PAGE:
Bruce Morris

Social climber
Belmont, California
Sep 7, 2011 - 03:23pm PT
One of the big problems is that local climbers have not inundated County Parks, SC Recreation and Parks Commission, and the SC County Board of Supervisors with letters demanding that Summit Rock and environs be re-opened to climbing. Until this year, everyone has been laying down and taking the shaft without one word of complaint. Prof. White is of course a strong ace to play. And a petition drive is about to start sending the politicos the message that voters don't like what's going on. Democracy does take time and patience and is not the easiest way of doing things. Now if I was the great dictator, Summit would be open in a minute. But then again!?
noal elkins

climber
Sep 7, 2011 - 04:03pm PT
A petition is a great idea especially if it can be circulated at Bay Area gyms. Castle Rock and Summit Rock seem to attract many beginner climbers from the gyms who are transitioning to the outdoors. I would venture to say that most of these folks do not follow this forum, have heard of the Access Fund, or have any idea of the closure. If there is a way I can volunteer or help out getting signatures at the gym I would be more than willing to offer my time.
kev

climber
A pile of dirt.
Sep 7, 2011 - 04:06pm PT
Or encourage some of the hunters to , well, um,....

murcy

Gym climber
sanfrancisco
Sep 7, 2011 - 04:20pm PT
How about a simple name and email address for us to write to?

Thanks for all your efforts!
Bruce Morris

Social climber
Belmont, California
Sep 8, 2011 - 02:15am PT
Think relevant email addresses should be posted on the Access Fund site in the near future. The Re-open Summit Rock petition should be available in the lobbies of Planet Granite Belmont, Sunnyvale and San Francisco soon too.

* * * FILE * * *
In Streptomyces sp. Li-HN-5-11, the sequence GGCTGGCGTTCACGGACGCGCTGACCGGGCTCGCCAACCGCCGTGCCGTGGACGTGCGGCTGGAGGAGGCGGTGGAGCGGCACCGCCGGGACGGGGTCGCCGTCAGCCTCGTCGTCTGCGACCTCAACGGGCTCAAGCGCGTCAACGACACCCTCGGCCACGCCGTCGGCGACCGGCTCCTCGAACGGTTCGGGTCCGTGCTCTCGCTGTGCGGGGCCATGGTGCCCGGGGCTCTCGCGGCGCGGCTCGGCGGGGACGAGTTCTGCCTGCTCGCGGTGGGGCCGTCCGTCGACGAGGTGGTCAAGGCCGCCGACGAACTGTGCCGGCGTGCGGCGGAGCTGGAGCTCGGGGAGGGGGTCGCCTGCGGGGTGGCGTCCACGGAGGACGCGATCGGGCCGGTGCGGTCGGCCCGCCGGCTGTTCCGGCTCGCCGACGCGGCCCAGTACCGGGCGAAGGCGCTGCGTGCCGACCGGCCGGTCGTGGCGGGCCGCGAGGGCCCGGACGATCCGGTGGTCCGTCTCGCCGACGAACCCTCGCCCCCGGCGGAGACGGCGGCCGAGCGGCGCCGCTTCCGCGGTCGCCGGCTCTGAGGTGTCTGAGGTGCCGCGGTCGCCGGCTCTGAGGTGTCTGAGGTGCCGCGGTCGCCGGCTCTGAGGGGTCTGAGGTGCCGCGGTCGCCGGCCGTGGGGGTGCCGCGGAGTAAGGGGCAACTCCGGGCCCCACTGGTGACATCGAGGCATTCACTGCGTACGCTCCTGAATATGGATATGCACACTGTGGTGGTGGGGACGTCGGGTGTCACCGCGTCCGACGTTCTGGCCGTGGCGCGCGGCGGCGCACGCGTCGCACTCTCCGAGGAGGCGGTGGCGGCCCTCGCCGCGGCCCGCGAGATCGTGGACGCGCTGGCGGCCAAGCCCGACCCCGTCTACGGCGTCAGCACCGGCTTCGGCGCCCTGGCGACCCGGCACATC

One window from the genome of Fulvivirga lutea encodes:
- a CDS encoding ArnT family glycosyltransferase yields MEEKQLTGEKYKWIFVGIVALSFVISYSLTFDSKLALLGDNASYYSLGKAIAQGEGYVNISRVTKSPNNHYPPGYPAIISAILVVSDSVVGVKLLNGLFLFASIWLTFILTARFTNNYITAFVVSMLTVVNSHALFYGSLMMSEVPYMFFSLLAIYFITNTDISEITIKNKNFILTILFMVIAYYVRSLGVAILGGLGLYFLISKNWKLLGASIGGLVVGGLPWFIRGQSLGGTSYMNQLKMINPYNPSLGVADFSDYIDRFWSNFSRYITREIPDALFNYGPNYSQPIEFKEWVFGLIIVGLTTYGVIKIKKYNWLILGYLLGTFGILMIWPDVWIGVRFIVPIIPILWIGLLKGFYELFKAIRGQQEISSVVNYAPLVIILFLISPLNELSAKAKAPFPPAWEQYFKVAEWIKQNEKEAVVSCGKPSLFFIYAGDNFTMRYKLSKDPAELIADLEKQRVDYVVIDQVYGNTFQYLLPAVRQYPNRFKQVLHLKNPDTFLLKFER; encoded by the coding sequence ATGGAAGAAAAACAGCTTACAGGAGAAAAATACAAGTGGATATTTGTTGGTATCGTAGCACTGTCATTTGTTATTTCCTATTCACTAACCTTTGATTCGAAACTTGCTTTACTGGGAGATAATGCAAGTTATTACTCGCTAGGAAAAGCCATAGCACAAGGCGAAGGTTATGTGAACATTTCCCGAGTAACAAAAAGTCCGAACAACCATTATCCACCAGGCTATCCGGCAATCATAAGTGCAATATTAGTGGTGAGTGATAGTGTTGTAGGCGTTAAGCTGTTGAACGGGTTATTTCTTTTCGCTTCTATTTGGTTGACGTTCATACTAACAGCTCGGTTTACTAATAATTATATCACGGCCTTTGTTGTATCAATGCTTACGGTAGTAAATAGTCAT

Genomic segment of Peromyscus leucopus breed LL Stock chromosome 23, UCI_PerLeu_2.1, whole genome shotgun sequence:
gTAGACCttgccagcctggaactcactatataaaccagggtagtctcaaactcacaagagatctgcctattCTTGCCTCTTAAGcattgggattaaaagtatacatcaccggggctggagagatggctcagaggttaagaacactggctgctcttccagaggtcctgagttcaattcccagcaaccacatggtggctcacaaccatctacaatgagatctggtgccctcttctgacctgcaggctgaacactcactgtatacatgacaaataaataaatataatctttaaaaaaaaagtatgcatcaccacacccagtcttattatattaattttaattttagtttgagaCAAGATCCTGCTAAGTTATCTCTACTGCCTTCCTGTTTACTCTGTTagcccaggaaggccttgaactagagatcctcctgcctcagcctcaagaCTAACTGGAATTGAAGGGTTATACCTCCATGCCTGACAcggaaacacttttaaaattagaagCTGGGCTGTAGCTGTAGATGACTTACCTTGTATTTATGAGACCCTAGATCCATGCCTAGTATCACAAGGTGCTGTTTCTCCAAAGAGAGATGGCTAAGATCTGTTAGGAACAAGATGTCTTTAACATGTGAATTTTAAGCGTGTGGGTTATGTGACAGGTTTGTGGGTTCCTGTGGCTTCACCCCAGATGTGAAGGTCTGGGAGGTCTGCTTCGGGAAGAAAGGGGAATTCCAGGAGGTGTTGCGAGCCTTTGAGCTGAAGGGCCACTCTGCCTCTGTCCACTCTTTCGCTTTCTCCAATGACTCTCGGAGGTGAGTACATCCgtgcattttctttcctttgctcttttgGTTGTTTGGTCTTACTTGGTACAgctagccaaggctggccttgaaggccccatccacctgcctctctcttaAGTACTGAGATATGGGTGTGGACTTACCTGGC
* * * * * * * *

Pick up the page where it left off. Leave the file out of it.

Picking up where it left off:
It's also a good idea to keep in mind that the Audubon Society reads the stuff published on this forum. Talking about shooting birds is not a good way to win over their hearts and minds. Too many climbers, it seems to me, engage in anarchistic-libertarian rants and anti-authoritarian posturing without sitting down and writing a letter to the Santa Clara Board of Supervisors complaining about the Summit Rock closure. Come on gang! Sit down and write a letter of complaint to your elected representatives. They are acutely aware of the ire of potential voters. But if they don't know you're irritated by the actions of SC County Parks, they'll just assume things are hunky-dory up at Summit Rock.
bluering

Trad climber
Santa Clara, CA
Topic Author's Reply - Dec 31, 2011 - 07:18pm PT
Im climbing tomorrow or Monday or both! Who's in???

Cal Ridge and Mt Doom will be warm all day.

Fred, Cait, Fatty, Susan (is excused)....I'm heading up with Mishka, let's do it!

Or course, newcomers to the pack are welcome.
Mighty Hiker

climber
Vancouver, B.C.
Dec 31, 2011 - 08:47pm PT
But can you raise a glass or bottle? If so, you're in good shape for tonight.